And indeed, the areas affected are mostly going to be in Russian control. They are going to be on the right-hand side as you look at the map of the Dnipro River, which is controlled by Russia. 80 dwelling settlements, sorry, towns and villages, and indeed the city of Kherson are in potential danger from floodwaters.
There have been some evacuations from Kherson. The local authorities there have laid on trains to evacuate people, exhorting people to get out of the low-lying areas. The Russian authorities in Nova Kakhovka say that the town has been completely inundated.
And I think, ultimately, the blame for behind -- for who is behind this will always going to be laid at the feet of the Russians because they've had control of that dam for some time and it was breached in the past and they had laid explosives on it. We do know that because that is something the Ukrainians have been very concerned about in the past. It is also slap bang on the frontline between the two sides here, Bianca.
NOBILO: Sam Kiley for us in northeastern Ukraine. Thank you very much.
Britain's Prince Harry has been testifying at the high court of justice in London as part of his lawsuit against U.K. publisher Mirror Group Newspapers. From the witness box, he accused tabloids of having blood on their hands and said their reporting has caused him distress.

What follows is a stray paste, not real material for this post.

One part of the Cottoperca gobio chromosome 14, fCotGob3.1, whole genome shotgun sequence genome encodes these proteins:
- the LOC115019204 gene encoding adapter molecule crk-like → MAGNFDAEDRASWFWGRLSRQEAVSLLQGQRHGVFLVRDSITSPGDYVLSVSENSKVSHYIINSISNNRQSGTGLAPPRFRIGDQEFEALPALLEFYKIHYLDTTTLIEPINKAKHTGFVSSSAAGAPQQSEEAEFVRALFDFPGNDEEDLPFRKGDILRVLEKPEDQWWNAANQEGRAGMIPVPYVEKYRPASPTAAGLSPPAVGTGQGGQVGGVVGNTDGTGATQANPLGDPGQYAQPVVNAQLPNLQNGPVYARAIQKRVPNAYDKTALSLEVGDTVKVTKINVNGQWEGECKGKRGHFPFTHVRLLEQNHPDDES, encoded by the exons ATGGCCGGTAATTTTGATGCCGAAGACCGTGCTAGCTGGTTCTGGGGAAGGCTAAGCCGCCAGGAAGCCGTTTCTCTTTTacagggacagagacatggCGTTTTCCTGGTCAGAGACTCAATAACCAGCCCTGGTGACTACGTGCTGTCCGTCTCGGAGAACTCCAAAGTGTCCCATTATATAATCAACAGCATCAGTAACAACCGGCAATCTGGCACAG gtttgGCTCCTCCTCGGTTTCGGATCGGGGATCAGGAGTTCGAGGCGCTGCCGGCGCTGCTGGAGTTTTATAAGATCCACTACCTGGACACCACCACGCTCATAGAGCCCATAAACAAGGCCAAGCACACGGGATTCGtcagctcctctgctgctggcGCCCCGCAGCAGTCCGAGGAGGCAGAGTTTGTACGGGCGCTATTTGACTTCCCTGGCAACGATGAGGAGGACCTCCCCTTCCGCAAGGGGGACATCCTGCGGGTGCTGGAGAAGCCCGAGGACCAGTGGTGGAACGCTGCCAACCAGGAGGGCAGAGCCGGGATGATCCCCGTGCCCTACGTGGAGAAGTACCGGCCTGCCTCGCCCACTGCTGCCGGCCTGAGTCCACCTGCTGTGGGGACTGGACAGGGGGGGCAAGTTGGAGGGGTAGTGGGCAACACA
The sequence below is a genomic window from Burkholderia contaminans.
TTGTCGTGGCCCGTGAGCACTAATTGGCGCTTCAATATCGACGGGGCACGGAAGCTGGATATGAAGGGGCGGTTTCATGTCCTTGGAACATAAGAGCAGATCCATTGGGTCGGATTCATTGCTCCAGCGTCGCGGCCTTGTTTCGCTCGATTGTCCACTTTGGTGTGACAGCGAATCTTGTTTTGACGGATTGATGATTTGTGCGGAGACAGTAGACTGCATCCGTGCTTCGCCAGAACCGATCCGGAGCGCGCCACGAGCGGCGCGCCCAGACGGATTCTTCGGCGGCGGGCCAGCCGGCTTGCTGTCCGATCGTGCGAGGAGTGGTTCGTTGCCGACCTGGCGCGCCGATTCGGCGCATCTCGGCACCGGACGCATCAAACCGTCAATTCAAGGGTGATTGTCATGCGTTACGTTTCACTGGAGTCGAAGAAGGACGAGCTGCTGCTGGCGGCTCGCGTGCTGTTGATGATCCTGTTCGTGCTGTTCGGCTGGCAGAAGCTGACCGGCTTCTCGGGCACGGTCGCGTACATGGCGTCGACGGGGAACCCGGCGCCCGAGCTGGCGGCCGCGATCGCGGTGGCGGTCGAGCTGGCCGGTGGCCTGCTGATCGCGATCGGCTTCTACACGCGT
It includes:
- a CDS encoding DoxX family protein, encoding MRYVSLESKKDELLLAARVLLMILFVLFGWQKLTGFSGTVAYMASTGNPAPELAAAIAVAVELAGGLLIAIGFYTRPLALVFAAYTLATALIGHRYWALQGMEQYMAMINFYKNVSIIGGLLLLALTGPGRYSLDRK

MGN has admitted that one of its tabloids unlawfully sought information about Harry on a single occasion, but it has rejected all of his other allegations, saying he has no evidence for his claims.
With me on set is CNN Anchor and Royal Correspondent Max Foster. So they're alleging that Prince Harry has no evidence for these other claims. And this is a really key moment for Harry, given that his book, the Netflix documentary, even leaving the Royal family, they're all bound up in these allegations.
MAX FOSTER, CNN ROYAL CORRESPONDENT: Yes. So central to this case is that he said his phone was hacked, that's the central allegation, or other phones around him in his circle. And that information we used in articles which caused him stress growing up, particularly around the death of his mother.
This cross examination, which is very unusual to see a royal undergo, and you can feel the sense of awkwardness as well. I don't think he's used to being questioned like this in any sort of forum. But what the cross examination barrister is doing on behalf of the Mirror Group is trying to undermine each of the articles that Harry is pointing to.